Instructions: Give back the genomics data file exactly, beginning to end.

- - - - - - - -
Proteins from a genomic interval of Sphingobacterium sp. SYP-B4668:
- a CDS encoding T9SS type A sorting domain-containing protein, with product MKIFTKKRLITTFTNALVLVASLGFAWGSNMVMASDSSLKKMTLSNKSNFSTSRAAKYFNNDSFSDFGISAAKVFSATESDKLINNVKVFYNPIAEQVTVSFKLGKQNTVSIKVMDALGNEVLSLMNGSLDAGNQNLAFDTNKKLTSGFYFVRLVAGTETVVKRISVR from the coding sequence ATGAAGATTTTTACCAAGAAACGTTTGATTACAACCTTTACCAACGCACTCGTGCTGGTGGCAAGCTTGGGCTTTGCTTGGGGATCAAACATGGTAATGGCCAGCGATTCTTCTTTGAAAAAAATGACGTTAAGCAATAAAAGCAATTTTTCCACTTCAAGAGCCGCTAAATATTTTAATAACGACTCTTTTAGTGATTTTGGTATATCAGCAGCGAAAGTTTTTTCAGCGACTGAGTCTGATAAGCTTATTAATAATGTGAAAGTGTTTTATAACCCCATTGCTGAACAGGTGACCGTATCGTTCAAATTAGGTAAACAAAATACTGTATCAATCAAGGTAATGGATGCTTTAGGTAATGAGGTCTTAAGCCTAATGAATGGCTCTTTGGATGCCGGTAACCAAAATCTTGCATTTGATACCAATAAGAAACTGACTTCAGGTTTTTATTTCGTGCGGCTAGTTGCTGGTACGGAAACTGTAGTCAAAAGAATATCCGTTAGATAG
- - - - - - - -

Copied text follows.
Proteins from a genomic interval of Sphingobacterium sp. SYP-B4668:
- a CDS encoding T9SS type A sorting domain-containing protein, with product MKIFTKKRLITTFTNALVLVASLGFAWGSNMVMASDSSLKKMTLSNKSNFSTSRAAKYFNNDSFSDFGISAAKVFSATESDKLINNVKVFYNPIAEQVTVSFKLGKQNTVSIKVMDALGNEVLSLMNGSLDAGNQNLAFDTNKKLTSGFYFVRLVAGTETVVKRISVR from the coding sequence ATGAAGATTTTTACCAAGAAACGTTTGATTACAACCTTTACCAACGCACTCGTGCTGGTGGCAAGCTTGGGCTTTGCTTGGGGATCAAACATGGTAATGGCCAGCGATTCTTCTTTGAAAAAAATGACGTTAAGCAATAAAAGCAATTTTTCCACTTCAAGAGCCGCTAAATATTTTAATAACGACTCTTTTAGTGATTTTGGTATATCAGCAGCGAAAGTTTTTTCAGCGACTGAGTCTGATAAGCTTATTAATAATGTGAAAGTGTTTTATAACCCCATTGCTGAACAGGTGACCGTATCGTTCAAATTAGGTAAACAAAATACTGTATCAATCAAGGTAATGGATGCTTTAGGTAATGAGGTCTTAAGCCTAATGAATGGCTCTTTGGATGCCGGTAACCAAAATCTTGCATTTGATACCAATAAGAAACTGACTTCAGGTTTTTATTTCGTGCGGCTAGTTGCTGGTACGGAAACTGTAGTCAAAAGAATATCCGTTAGATAG